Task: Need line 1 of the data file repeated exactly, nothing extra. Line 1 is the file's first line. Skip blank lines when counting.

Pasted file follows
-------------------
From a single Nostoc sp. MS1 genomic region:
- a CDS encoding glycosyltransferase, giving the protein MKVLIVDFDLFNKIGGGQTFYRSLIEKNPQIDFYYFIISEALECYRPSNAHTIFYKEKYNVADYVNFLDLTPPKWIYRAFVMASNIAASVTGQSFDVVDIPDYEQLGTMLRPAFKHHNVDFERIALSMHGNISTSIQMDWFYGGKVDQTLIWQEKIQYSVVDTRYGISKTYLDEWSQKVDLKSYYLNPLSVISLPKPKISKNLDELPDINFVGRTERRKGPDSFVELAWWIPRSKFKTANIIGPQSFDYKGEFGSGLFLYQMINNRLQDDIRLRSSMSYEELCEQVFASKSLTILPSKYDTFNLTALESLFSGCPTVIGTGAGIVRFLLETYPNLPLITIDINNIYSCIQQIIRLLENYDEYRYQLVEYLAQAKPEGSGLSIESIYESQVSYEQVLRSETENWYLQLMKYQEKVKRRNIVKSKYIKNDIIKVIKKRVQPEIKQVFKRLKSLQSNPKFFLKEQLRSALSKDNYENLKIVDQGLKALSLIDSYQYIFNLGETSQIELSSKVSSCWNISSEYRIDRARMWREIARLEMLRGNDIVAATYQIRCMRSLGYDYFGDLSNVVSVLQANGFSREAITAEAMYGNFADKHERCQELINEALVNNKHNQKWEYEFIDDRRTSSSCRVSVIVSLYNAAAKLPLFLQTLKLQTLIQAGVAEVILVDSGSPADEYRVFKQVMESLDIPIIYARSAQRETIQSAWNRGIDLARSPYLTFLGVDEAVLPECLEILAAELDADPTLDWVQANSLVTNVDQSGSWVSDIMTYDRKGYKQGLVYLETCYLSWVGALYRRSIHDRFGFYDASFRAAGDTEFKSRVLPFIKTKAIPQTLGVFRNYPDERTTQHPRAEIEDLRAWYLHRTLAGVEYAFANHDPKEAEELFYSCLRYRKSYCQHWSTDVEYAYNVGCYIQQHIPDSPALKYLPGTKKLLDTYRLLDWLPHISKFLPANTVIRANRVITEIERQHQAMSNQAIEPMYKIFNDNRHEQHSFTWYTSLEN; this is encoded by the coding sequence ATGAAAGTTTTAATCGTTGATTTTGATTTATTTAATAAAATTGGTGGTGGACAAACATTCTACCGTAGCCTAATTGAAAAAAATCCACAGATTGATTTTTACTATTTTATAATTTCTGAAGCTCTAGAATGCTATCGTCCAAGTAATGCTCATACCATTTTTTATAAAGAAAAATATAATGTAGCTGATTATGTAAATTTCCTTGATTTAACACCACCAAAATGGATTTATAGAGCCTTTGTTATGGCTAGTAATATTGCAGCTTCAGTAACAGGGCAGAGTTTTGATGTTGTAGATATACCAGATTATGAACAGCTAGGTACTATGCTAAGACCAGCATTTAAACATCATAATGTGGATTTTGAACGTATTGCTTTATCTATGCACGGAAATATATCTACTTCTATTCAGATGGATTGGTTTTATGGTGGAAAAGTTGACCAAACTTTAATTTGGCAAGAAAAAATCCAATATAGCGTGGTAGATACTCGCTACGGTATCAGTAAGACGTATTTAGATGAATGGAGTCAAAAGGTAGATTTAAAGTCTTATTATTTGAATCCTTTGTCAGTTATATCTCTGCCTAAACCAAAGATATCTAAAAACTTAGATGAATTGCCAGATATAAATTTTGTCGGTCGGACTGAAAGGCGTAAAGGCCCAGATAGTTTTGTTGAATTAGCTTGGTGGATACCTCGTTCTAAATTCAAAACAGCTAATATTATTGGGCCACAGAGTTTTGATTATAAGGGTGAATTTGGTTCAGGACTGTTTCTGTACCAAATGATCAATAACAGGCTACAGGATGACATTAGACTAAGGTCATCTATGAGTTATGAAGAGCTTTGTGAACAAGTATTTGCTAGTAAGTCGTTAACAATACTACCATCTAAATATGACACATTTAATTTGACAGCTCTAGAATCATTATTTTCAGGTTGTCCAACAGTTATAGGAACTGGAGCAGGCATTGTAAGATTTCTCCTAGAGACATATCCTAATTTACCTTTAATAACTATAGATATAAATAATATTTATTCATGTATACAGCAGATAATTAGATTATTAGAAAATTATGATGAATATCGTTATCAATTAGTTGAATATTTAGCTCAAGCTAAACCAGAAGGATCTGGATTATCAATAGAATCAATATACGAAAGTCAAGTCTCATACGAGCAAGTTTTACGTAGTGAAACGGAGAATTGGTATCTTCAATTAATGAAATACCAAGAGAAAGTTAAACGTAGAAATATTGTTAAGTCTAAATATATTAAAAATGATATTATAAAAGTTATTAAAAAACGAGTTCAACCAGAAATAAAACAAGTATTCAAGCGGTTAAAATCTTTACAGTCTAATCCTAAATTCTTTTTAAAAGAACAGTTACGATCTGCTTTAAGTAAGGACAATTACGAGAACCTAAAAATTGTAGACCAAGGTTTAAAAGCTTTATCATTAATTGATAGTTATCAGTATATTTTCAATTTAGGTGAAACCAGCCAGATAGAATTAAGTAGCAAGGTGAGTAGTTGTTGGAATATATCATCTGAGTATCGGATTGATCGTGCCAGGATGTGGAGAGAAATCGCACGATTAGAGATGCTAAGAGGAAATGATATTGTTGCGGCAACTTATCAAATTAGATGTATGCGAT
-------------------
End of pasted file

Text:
From a single Nostoc sp. MS1 genomic region: